Boston's laid-back charm

17:00, Aug 29 2011
ITALIANO: Hanover Street, Boston's where the large Italian-American population has created a district that could rival New York's Little Italy.
ITALIANO: Hanover Street, Boston's where the large Italian-American population has created a district that could rival New York's Little Italy.

Boston is perhaps the most laid-back of the cities on the north-east coast.

In contrast with the frenetic energy of New York or Washington, DC, it often seems Bostonians have no more urgent concern than whether their beloved Red Sox will win a baseball game. (That's very important, however.)

One of the US's oldest cities, Boston exudes history and is especially famous for its role in the American Revolution. The harbour was the scene of the 1773 Boston Tea Party, an instigator of the Revolution. Two years later, the British invaded from the harbour, prompting silversmith Paul Revere's "midnight ride". Indeed, the history is so famous it can overshadow the presence of a young and energetic population. Greater Boston houses 100 colleges and universities, which make it glow with intellectual wattage.


Boston's Back Bay is a late-Victorian district transformed into a chic shopping area, centred on the boutiques and coffee houses of Newbury Street. It is also the location of a few charming (and reasonably priced) guesthouses, furnished with antiques and care. The Commonwealth Court Guest House, in a classic brownstone building, is on the corner of Newbury Street, which means you'll wake to the sounds of cheerful breakfast crowds. Breakfast is not included in the tariff, which provides a perfect excuse to explore nearby cafes. Sadly, my favourite cafe, The Other Side Cafe, a mostly vegetarian-vegan bar, doesn't open until 11.30am; however, with its famous selection of beers, perhaps that's just as well.

Commonwealth Court Guest House, 284 Commonwealth Avenue, +1 617 424 1230, doubles from $US140 ; commonwealth The Other Side Cafe, 407 Newbury Street;



Boston's incredible history is obvious when walking through the South End, where the red-brick apartments house art studios, boutiques and eateries. I'm told South End Buttery, hidden behind the immaculate and tiny Union Park (more like a well-coiffed nature strip than a park), has the best coffee in Boston. Though 24 hours isn't long enough to test this claim properly, the coffee is certainly very good and must rank among the most generous, being served in extra-large mugs. Though opened in 2005, it is already one of the "traditions" of Boston, known as much for its food as for the coffee. Organic oatmeal with maple syrup and roasted apples or pastries can be enjoyed in the dining area, formerly a high-class pub.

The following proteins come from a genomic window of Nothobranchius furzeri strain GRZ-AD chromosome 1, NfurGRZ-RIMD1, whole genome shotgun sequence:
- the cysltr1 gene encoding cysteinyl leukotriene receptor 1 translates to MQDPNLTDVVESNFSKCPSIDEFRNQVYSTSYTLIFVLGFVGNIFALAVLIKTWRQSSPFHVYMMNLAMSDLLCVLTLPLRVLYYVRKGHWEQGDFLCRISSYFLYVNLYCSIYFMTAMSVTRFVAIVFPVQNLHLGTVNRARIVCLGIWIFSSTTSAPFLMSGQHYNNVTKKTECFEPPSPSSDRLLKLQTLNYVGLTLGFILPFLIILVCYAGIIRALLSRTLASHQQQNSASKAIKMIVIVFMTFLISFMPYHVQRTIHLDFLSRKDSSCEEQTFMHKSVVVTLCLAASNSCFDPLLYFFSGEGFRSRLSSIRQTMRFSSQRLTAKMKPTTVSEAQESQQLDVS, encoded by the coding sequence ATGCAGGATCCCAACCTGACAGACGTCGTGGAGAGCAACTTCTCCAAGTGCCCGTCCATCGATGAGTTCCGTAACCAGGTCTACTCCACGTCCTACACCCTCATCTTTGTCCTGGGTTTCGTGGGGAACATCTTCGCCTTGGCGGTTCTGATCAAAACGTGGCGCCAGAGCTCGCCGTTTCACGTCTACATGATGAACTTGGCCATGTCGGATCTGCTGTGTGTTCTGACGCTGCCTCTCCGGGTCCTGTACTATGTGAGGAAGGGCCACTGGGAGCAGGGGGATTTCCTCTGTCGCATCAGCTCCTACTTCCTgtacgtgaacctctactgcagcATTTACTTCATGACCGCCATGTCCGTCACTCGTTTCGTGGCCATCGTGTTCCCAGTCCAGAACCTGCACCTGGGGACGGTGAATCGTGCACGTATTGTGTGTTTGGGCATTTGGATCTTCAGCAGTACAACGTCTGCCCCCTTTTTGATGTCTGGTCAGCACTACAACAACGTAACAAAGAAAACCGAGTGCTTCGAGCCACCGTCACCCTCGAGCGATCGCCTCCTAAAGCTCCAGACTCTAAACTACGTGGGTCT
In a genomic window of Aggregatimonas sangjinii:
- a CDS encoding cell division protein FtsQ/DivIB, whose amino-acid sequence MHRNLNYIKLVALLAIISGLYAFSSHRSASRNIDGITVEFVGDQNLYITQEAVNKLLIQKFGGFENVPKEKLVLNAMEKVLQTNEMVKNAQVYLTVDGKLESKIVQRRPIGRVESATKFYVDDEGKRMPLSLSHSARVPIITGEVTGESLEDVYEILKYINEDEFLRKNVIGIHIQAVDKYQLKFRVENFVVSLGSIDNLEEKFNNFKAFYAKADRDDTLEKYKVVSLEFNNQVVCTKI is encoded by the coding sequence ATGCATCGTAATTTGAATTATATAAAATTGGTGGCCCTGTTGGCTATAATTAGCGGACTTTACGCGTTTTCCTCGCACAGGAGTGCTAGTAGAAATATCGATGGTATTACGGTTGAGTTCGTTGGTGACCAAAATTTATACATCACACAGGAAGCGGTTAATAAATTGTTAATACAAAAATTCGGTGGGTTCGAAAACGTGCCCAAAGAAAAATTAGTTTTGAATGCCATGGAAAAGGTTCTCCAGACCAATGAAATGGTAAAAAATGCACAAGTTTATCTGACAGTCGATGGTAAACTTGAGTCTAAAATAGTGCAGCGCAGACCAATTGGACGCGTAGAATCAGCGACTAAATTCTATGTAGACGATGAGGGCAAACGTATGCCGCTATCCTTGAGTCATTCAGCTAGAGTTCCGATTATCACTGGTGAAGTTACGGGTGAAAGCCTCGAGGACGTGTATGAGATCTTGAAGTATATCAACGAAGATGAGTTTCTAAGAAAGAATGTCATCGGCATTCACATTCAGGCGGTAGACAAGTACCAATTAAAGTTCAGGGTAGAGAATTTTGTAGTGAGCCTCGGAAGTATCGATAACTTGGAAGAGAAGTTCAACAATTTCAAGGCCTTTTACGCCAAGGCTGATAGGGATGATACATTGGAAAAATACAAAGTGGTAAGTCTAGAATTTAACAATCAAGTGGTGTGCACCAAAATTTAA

South End Buttery, 314 Shawmutt Avenue, less than $US15 for a generous breakfast and coffee;


From the 19th century to the 18th - it is a quick walk from the South End to the US's oldest public park, the famous Boston Common. ("America's oldest" seems to be a common description of Boston sites.) Apart from the history, this well-mowed picnic spot is unexceptional but it provides a useful starting point for seeing the rest of the city. Boston takes pride in its walking trails, notably the Freedom Trail, a four-kilometre red-brick trail leading to 16 historic sites. Starting from the visitors' centre, follow the trail on a map, or book a place on a guided tour with historical figures such as Crispus Attucks and Mehitable Dawes. Tours finish near Faneuil Hall, an 18th-century commercial centre. From here, browse in the Faneuil Hall Marketplace, a noisy haven of shops, restaurants and street performers, highlighted by the Quincy Market Colonnade, New England's largest food hall.

Shoppers should return to Back Bay to rummage through Filene's Basement, the original "bargain basement" - a historic 102-year-old shop where designer clothes are still sold as remainders. There are now 26 branches in the US but this is the one that started it all.

Filene's Basement, 497 Boylston Street, +1 617 424 5520; Faneuil Hall Marketplace and Quincy Market, Merchant Row;


Forget all your prejudices about guided tours. If you have only 24 hours to spare in Boston, a quick historic tour of the city is surprisingly entertaining and introduces you to highlights from splendid 17th-century structures to the hideous 1960s architecture of City Hall, voted the world's ugliest building in several surveys and a favourite target of derision among locals. From the market, you can see the city by foot (led by witty Harvard students or, indeed, "Benjamin Franklin" himself), by trolley, by Segway, or eight-passenger limousine (a 1939 Cadillac). Perhaps the most enjoyable way to see Boston is in a 90-minute Super Duck Tour, in which an amphibious former military vehicle prowls the streets of the city before plunging dramatically into Boston Harbour and transforming into a boat.